It’s Super Mario! I would have killed for something like this when I was a kid. I always had a tendency to latch onto games with creation elements, and that really has not changed over the years. Super Mario Maker is almost exactly what I wanted thirty years ago. Better late than never!
I have to work in the word ‘almost’ with that above sentence, because there are a handful of things that were still missing that really would have completed this particular package. Still, the way things begin is great. There is a wonderful sense of humor on display as you guide Mario until… you can’t anymore. Then it’s time for the game to start giving you guidance.
Nintendo has always been the best about using their unique interfaces for the Wii and Wii U, and that remains true here as well. This is the sort of game that could not have been properly made (despite what my ten year old self wants to believe) without a touch interface. It is so much faster and more intuitive. It also provided us with one of our biggest laughs as my oldest daughter was drawing in some terrain, and happened to look up at our television for the first time in a while. The Wii U simulates a hand on the television that represents what is happening on top of the tablet controller. After that, my daughter just kept said it was freaking her out.
It is the little details like that, or the musical sound of stringing together large chunks of terrain, or the wide range of tools you unlock to help build levels that really resonates with this particular package. It is a game, and a game maker. Super Mario Maker gives us the keys to the car, teaches us the basics and then lets us drive and see where we go. My family has had this game in constant rotation since it came out – including my wife, who hardly plays video games but once she realized what we were doing? Well, she wanted a turn as well.
The number of levels you can create as well as the ability to share and download those made by others gives this title an almost indefinite shelf life. Nintendo has included many of their own levels, and some of them are incredibly creative – a great form of show and tell as it lets players know just how good a finished level can be. Of course, with anything like this, there are plenty of duds out there in the internet to download as well. In truth I had far more fun with our family’s levels than worrying about what other people strung together, but I did find quite a few that were still entertaining.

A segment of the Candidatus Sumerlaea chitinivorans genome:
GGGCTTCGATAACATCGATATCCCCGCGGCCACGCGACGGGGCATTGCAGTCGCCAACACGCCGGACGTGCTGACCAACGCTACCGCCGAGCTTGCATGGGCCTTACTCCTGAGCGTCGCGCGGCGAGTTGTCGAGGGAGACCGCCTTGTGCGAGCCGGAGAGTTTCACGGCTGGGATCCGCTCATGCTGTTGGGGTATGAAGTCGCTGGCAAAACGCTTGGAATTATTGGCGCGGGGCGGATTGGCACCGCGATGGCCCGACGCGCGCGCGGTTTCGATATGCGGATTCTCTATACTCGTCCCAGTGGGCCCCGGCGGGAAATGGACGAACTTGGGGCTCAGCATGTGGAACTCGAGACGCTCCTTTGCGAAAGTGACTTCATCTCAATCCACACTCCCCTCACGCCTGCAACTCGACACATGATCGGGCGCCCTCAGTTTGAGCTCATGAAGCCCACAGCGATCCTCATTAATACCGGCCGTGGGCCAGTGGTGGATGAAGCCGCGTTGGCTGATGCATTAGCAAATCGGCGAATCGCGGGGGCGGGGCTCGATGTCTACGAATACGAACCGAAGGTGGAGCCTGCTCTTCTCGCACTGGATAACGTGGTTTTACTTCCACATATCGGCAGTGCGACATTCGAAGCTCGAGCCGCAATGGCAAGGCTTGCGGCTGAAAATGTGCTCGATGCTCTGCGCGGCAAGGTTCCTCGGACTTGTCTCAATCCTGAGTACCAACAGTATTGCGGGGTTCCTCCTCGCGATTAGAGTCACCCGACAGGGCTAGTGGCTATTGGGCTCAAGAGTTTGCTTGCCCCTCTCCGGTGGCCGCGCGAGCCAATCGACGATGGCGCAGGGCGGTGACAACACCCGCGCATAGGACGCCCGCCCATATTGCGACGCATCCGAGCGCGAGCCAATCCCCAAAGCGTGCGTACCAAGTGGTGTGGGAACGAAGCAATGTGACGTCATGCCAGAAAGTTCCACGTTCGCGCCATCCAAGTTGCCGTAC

For all of the things that Super Mario Maker does right, there are a handful of small things it gets wrong. Finding content from friends is a chore. Having to unlock items seems like a good way to keep people coming back for more, but it also feels very restrictive at times. Lack of sloped levels was a minor bummer. Lack of checkpoints was a huge bummer. I really did not expect a Super Mario 2 system to be in here (after all, it is so very different from the rest of the series – no surprise given its non-Mario origins) – though I was still a little disappointed (I always enjoyed the game).
However, for all of these minor missteps, Super Mario Maker generally gets it right. The interface is incredibly intuitive. Making someone beat their level before being allowed to upload it is a nice check and balance. The way you can bring in elements from newer Mario games into older ones really opened my eyes to the numerous possibilities before me. Super Mario games have never really been about the narrative – but they are wildly imaginative, with beautiful visuals and enchanting sounds. Here you get to harness those characteristics for yourself.
Super Mario Maker is arguably the best use for the Wii U tablet controller yet. It is quite literally fun for the whole family as well – ranging up from you youngest daughter through my son, other daughter, wife and myself. We have had no shortage of fun designing levels for others to play, constantly trying to one-up each other in clever designs. This is an amazing toolkit that is both polished and approachable. There are some shortcomings, but on the whole this is the game I have been wanting – for thirty years now.
Article by Nick